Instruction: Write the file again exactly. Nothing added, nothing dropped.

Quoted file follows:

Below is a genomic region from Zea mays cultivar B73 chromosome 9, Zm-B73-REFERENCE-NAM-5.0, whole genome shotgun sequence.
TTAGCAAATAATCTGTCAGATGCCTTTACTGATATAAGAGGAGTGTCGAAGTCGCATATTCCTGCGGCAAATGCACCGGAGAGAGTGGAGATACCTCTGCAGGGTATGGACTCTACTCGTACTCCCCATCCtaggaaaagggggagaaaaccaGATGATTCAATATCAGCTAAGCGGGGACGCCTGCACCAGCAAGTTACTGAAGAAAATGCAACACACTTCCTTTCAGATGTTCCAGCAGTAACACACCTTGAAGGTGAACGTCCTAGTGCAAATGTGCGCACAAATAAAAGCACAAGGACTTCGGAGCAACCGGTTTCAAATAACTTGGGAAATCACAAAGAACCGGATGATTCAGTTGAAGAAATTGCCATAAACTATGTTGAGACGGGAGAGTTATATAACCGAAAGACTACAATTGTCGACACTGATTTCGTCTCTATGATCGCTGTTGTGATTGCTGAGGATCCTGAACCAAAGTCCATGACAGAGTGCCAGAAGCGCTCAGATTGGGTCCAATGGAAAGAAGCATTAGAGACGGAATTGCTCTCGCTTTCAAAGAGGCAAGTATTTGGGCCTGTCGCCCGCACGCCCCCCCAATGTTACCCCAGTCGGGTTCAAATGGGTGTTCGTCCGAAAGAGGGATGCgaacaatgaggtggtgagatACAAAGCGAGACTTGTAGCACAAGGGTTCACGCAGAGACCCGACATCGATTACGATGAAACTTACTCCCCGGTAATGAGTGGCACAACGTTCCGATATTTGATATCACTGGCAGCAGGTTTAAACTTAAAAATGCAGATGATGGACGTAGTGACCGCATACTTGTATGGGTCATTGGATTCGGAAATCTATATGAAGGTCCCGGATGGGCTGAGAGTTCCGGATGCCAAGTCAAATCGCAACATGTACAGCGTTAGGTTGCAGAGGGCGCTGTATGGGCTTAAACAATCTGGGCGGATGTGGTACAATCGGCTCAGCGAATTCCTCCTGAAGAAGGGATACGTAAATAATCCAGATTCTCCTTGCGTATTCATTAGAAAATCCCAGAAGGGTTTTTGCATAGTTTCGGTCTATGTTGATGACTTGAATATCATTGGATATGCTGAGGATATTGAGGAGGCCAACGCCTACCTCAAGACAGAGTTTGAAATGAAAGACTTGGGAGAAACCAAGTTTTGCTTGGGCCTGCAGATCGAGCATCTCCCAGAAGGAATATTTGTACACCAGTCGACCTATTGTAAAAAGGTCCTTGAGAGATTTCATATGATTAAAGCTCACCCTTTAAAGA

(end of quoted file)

Below is a genomic region from Zea mays cultivar B73 chromosome 9, Zm-B73-REFERENCE-NAM-5.0, whole genome shotgun sequence.
TTAGCAAATAATCTGTCAGATGCCTTTACTGATATAAGAGGAGTGTCGAAGTCGCATATTCCTGCGGCAAATGCACCGGAGAGAGTGGAGATACCTCTGCAGGGTATGGACTCTACTCGTACTCCCCATCCtaggaaaagggggagaaaaccaGATGATTCAATATCAGCTAAGCGGGGACGCCTGCACCAGCAAGTTACTGAAGAAAATGCAACACACTTCCTTTCAGATGTTCCAGCAGTAACACACCTTGAAGGTGAACGTCCTAGTGCAAATGTGCGCACAAATAAAAGCACAAGGACTTCGGAGCAACCGGTTTCAAATAACTTGGGAAATCACAAAGAACCGGATGATTCAGTTGAAGAAATTGCCATAAACTATGTTGAGACGGGAGAGTTATATAACCGAAAGACTACAATTGTCGACACTGATTTCGTCTCTATGATCGCTGTTGTGATTGCTGAGGATCCTGAACCAAAGTCCATGACAGAGTGCCAGAAGCGCTCAGATTGGGTCCAATGGAAAGAAGCATTAGAGACGGAATTGCTCTCGCTTTCAAAGAGGCAAGTATTTGGGCCTGTCGCCCGCACGCCCCCCCAATGTTACCCCAGTCGGGTTCAAATGGGTGTTCGTCCGAAAGAGGGATGCgaacaatgaggtggtgagatACAAAGCGAGACTTGTAGCACAAGGGTTCACGCAGAGACCCGACATCGATTACGATGAAACTTACTCCCCGGTAATGAGTGGCACAACGTTCCGATATTTGATATCACTGGCAGCAGGTTTAAACTTAAAAATGCAGATGATGGACGTAGTGACCGCATACTTGTATGGGTCATTGGATTCGGAAATCTATATGAAGGTCCCGGATGGGCTGAGAGTTCCGGATGCCAAGTCAAATCGCAACATGTACAGCGTTAGGTTGCAGAGGGCGCTGTATGGGCTTAAACAATCTGGGCGGATGTGGTACAATCGGCTCAGCGAATTCCTCCTGAAGAAGGGATACGTAAATAATCCAGATTCTCCTTGCGTATTCATTAGAAAATCCCAGAAGGGTTTTTGCATAGTTTCGGTCTATGTTGATGACTTGAATATCATTGGATATGCTGAGGATATTGAGGAGGCCAACGCCTACCTCAAGACAGAGTTTGAAATGAAAGACTTGGGAGAAACCAAGTTTTGCTTGGGCCTGCAGATCGAGCATCTCCCAGAAGGAATATTTGTACACCAGTCGACCTATTGTAAAAAGGTCCTTGAGAGATTTCATATGATTAAAGCTCACCCTTTAAAGA